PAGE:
Tropical deforestation causes widespread degradation of biodiversity and carbon stocks. Researchers from the German Center of Integrative Biodiversity Research (iDiv) and Leipzig University were now able to test the relationship between land tenure and deforestation rates in Brazil. Their research, which was published in Nature Communications, shows that poorly defined land rights go hand in hand with increased deforestation rates. Privatising these lands, as is often promoted in the tropics, can only mitigate this effect if combined with strict environmental policies.
Forestlands in Brazil harbor the world’s largest biodiversity and carbon stores. However, increasing pressure from ambitious agroeconomic development leads to widespread deforestation. Land-tenure governs how and by whom land can be used. Therefore, specific land-tenure changes such as privatizing lands or placing them under environmental protection can both have implications for forests.
Researchers from iDiv and Leipzig University have now analysed 33 years (1985-2018) of agriculture-driven deforestation across Brazilian forestlands. With the help of property-level data, they were able to compare six land-tenure regimes (undesignated/untitled, private, strictly protected and sustainable-use protected areas, indigenous, and “quilombola” lands held by Afro-Brazilian communities) and to draw conclusions on how these regimes affect deforestation.
Lands with poorly defined tenure rights increase deforestation
Publicly owned lands with poorly defined tenure rights clearly and consistently increased deforestation compared to all other alternatives. These lands that are neither titled nor designated to any use, but may be inhabited by rural settlers with little-to-no guaranteed property rights, account for almost one hundred million hectares in Brazil.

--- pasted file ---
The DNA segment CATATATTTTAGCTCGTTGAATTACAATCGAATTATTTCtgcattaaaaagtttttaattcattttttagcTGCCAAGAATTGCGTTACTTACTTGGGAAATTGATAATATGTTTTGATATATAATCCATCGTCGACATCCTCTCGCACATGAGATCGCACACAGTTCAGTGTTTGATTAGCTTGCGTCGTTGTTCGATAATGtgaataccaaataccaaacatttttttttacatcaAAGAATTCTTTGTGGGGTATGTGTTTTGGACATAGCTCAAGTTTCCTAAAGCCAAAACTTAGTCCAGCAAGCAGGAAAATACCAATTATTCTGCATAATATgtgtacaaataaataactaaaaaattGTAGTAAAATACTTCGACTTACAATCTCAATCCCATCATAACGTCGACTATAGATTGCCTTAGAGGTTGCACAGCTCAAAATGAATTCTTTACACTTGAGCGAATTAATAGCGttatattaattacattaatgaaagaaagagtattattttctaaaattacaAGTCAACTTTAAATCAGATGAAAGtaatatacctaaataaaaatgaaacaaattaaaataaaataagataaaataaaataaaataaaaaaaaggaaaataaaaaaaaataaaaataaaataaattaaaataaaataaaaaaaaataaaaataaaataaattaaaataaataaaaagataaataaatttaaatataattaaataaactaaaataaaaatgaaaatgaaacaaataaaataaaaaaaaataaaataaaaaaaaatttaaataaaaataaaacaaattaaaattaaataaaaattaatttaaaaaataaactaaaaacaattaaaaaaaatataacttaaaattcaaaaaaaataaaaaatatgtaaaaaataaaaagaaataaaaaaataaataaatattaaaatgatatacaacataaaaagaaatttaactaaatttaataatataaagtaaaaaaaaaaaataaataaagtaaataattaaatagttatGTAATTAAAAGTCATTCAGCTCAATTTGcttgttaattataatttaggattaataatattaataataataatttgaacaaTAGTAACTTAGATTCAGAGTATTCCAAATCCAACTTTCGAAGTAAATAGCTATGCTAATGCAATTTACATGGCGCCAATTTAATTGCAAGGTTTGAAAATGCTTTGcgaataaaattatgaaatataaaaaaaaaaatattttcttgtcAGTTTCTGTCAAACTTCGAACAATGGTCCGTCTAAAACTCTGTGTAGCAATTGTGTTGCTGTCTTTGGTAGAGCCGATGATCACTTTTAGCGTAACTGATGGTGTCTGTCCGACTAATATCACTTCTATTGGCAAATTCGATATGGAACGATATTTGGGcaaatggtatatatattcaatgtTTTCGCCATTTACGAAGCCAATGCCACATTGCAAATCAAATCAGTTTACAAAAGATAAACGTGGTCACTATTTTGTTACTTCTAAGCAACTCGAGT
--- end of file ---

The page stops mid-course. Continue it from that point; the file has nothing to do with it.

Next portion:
“High deforestation rates in these lands may have many reasons,” explains first author Andrea Pacheco, former researcher at iDiv and now working at the University of Bonn. “For example, the government may simply not have the capacity to effectively monitor on-the-ground deforestation in these lands, resulting in limited enforcement of illegal deforestation here. This, in turn, can attract speculators who clear forest to later claim use rights. Alternatively, poor landless settlers may feel forced to illegally clear these lands for agriculture, if prices on legal land markets are too high for them.”
“This is why land-tenure interventions on these lands are so important. Our study shows that whatever alternative tenure regime with well-defined rights and regulations is implemented, it would likely help reduce this deforestation,” adds last author Dr Carsten Meyer from iDiv and UL.
Private regimes can be effective if associated with strict environmental policy
“Privatizing undesignated and untitled lands can be highly effective as a means to reduce deforestation, but only under certain conditions and if associated with strict environmental policies. If this is not the case, deforestation may actually increase,” warns Carsten Meyer. One example for such environmental policies is the Forest Code in the Amazon, which requires landowners to maintain 80% of their land under native vegetation.
However, across very different contexts, private regimes tend to decrease deforestation less effectively and less reliably than alternative well-defined regimes. The researchers showed that both strictly protected areas and sustainable-use protected areas most reliably reduced deforestation rates across Brazil.
They also showed that the effects of tenure held by indigenous peoples and local communities (IPLCs) were dependent on the context. Nonetheless, privatizing IPLC lands would likely increase the risk of deforestation across Brazil. “As much of the world’s remaining forestlands are in IPLC lands, taking local contexts into account will be essential for designing policies with synergies for both biodiversity conservation and IPLCs,” says Andrea Pacheco.
The imperative need for policies that tackle undefined and private lands
Against the backdrop of the ongoing political debate in Brazil around land privatisation and protection in tropical landscapes, this study can be used to envisage policy aligned with sustainable development goals. The results show that, first and foremost, interventions in undesignated/untitled lands should be at the forefront of land-related policies in Brazil. In addition, coupling private lands with strict environmental policies has the potential to protect biodiversity in places like the Cerrado or Pantanal, where most of Brazil’s remaining forestlands are private.